9. Neglecting the veg patch
Fruit and vegetables need plenty of water in order to become ripe, plump and luscious, so don't skip the vegetable garden ideas during your heatwave plans.
In extreme heat, water your plot in either the morning or evening; during the heat of the day, the water will evaporate too quickly to hydrate the plants.
It can also help to shelter your homegrown crops with a canopy – even a sheet on bamboo poles is enough to provide essential shade.
10. Forgetting your houseplants
With all the focus outside, don't forget that the heatwave can affect even the best indoor plants, too.
Just like garden plants, houseplants are best watered early in the morning, before the day warms up. When it comes to how often should you water houseplants, a weekly top-up is usually sufficient, they may need extra water during a heatwave.
'A good way to check to see if your plant needs additional is to push your finger an inch or so down into the soil; if this is dry to touch, then your plant likely needs watering,' explains Dani Turner, customer experience director at Bunches (opens in new tab).
'Misting to boost humidity is also a great way to mimic your plants' natural environment, particularly for tropical plants,' explains Dani. 'Misting can also prevent overwatering while still providing them with the moisture they need.
Finally, just as you would move outdoor container plants into the shade, you should reposition houseplants away from direct sunlight.
'The leaves of your plants are prone to being sun scorched – yes, plants can get sunburn too! The best way to avoid this is to move them away from windows and further into your home,' says Dani.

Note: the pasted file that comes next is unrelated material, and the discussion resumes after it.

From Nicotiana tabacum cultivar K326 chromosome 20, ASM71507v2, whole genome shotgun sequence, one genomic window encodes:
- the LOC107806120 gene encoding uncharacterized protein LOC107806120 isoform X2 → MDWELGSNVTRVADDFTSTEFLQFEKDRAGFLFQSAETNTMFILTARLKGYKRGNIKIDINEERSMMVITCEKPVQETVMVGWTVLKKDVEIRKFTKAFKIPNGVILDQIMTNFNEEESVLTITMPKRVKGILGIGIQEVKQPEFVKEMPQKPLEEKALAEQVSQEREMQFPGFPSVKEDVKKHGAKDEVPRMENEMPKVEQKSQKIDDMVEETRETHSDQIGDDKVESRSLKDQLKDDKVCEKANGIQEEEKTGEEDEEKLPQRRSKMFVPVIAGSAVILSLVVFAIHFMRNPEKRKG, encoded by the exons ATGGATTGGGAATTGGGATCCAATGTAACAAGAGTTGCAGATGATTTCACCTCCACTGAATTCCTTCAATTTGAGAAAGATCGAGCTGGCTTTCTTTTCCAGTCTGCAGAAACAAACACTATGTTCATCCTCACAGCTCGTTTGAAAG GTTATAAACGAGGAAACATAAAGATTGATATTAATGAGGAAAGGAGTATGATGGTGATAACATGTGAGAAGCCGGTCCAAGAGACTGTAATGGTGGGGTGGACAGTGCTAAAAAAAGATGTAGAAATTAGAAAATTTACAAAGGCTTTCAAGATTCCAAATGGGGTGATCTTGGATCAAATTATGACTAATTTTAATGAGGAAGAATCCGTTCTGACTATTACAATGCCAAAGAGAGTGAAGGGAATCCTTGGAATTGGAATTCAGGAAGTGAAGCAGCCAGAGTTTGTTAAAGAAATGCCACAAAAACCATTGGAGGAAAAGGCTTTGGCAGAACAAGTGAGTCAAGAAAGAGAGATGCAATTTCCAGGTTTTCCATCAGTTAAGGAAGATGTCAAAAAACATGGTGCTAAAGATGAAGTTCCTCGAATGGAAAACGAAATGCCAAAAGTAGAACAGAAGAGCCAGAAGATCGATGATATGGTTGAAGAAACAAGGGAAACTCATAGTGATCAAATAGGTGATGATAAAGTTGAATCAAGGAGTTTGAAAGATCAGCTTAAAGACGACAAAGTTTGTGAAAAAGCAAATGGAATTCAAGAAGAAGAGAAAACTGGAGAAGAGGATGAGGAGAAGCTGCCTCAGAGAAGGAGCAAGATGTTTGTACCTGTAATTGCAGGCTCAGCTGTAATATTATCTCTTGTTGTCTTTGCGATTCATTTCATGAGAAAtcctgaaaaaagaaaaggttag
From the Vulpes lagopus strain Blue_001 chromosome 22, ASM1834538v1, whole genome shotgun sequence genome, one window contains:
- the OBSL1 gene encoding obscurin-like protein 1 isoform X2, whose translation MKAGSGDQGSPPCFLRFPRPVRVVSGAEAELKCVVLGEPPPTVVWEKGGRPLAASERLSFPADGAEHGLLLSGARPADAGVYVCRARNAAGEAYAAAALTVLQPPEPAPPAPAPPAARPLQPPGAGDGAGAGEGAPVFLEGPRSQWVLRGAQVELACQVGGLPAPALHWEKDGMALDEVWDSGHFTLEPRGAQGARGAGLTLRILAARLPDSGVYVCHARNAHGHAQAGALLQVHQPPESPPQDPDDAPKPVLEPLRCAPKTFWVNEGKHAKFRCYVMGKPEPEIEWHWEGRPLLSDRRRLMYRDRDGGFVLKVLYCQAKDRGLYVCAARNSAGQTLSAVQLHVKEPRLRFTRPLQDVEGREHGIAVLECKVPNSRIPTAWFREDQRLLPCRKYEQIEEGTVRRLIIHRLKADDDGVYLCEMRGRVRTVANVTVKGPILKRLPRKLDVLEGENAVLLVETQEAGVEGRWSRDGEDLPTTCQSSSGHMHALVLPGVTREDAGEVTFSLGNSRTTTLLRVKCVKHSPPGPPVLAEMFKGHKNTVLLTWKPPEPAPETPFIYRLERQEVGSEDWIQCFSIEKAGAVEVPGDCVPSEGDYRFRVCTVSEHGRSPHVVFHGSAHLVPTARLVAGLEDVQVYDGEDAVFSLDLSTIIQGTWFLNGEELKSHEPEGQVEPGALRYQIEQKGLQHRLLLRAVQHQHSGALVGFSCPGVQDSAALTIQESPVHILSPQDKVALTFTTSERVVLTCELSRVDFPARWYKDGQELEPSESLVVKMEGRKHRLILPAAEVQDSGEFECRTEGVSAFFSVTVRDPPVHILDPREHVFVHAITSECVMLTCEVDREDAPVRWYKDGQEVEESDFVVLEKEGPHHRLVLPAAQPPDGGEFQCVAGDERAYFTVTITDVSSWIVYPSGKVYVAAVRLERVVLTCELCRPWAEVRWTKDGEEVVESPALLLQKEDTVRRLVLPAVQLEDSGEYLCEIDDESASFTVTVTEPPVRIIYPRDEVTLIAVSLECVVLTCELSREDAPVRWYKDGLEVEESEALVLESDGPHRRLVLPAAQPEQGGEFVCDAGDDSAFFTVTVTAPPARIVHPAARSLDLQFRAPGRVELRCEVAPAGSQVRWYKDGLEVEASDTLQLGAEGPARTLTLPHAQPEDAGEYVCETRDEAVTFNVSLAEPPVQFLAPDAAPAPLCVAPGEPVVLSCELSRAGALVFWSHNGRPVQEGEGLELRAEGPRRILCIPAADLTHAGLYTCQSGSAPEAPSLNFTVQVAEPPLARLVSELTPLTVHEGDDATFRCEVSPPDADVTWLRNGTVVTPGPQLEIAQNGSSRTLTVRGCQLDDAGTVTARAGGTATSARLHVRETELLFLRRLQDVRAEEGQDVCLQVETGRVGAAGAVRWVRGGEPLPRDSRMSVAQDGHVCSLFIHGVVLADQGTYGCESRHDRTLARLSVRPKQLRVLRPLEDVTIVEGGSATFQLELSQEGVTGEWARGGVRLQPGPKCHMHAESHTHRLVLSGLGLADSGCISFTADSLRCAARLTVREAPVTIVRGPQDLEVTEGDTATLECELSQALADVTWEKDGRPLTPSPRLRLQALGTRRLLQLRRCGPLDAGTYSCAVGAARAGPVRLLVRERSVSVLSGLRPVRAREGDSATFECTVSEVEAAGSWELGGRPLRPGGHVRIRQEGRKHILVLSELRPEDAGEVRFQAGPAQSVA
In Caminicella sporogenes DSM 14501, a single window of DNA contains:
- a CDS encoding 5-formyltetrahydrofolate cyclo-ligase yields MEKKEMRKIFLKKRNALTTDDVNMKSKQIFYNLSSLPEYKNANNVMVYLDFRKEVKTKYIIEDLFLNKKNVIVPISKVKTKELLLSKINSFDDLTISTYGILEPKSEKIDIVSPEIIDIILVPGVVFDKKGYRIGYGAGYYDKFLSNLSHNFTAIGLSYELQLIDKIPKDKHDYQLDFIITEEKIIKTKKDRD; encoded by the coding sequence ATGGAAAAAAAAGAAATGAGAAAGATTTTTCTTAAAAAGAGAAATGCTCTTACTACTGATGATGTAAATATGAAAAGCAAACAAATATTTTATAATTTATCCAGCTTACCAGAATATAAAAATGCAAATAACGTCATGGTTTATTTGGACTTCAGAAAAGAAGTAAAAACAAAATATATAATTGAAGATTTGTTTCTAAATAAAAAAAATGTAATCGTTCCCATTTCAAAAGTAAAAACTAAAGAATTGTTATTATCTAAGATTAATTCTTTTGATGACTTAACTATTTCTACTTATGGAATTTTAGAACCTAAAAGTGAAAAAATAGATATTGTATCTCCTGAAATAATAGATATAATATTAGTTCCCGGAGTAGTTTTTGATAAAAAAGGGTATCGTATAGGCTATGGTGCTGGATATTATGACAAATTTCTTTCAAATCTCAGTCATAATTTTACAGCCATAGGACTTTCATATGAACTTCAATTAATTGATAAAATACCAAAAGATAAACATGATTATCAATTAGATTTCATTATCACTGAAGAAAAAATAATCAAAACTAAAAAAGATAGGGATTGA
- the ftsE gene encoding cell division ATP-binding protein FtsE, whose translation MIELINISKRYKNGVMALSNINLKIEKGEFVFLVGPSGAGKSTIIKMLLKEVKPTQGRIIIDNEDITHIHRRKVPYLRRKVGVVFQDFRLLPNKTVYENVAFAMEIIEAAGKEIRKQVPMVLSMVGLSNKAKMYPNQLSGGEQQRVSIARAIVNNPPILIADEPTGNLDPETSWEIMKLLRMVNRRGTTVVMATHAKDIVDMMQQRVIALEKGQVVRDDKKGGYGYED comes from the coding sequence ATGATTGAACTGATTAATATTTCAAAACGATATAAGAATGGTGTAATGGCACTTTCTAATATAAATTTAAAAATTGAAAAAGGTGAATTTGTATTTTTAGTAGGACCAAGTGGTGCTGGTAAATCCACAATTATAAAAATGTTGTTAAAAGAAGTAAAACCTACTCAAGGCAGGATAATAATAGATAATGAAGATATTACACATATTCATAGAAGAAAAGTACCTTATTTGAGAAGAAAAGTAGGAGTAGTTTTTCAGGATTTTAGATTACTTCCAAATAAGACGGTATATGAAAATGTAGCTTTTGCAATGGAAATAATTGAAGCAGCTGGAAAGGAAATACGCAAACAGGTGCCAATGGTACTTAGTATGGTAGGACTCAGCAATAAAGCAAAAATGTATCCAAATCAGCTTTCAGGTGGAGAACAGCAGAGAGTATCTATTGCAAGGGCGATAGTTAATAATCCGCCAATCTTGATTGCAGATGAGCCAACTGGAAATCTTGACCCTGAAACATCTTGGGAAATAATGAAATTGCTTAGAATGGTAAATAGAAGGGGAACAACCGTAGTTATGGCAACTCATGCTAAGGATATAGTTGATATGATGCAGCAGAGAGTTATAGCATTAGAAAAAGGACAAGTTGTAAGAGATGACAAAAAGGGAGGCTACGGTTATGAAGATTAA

How do you protect plants from hot sun?
Even sun-loving plants can suffer when the sun blazes down during a heatwave. If your plant is in a container, the easiest option is to remove the pot to a cooler spot in full or partial shade.
If that's not possible, you could construct a temporary sun shield – a sheet tied on to bamboo stakes, or even a garden parasol positioned over a vulnerable plant in the flower bed.
How often should you water plants in a heatwave?
A natural instinct during a heatwave is to water plants multiple times a day but this can lead to overwatering.
'Instead plants should be watered once a day during the cooler periods, in the morning or evening, using a watering can to avoid hosepipe usage,' suggests Anna Hampshire, Head of Marketing from Marshalls. 'Even better, get ahead of the next heatwave by adding a water butt to your garden, so you can recycle rainwater for plant watering.
'Another tip for watering plants in a heatwave is to ensure shallow watering. This refers to feeding plants at the soil’s surface, encouraging plants to find water near the surface can help them survive periods of drought.'
Andrea has been immersed in the world of homes, interiors and lifestyle since her first job in journalism, on Ideal Home. She went from women's magazine Options to Frank. From there it was on to the launch of Red magazine, where she stayed for 10 years and became Assistant Editor. She then shifted into freelancing, and spent 14 years writing for everyone from The Telegraph to The Sunday Times, Livingetc, Stylist and Woman & Home. She was then offered the job as Editor on Country Homes & Interiors, and now combines that role with writing for sister title homesandgardens.com.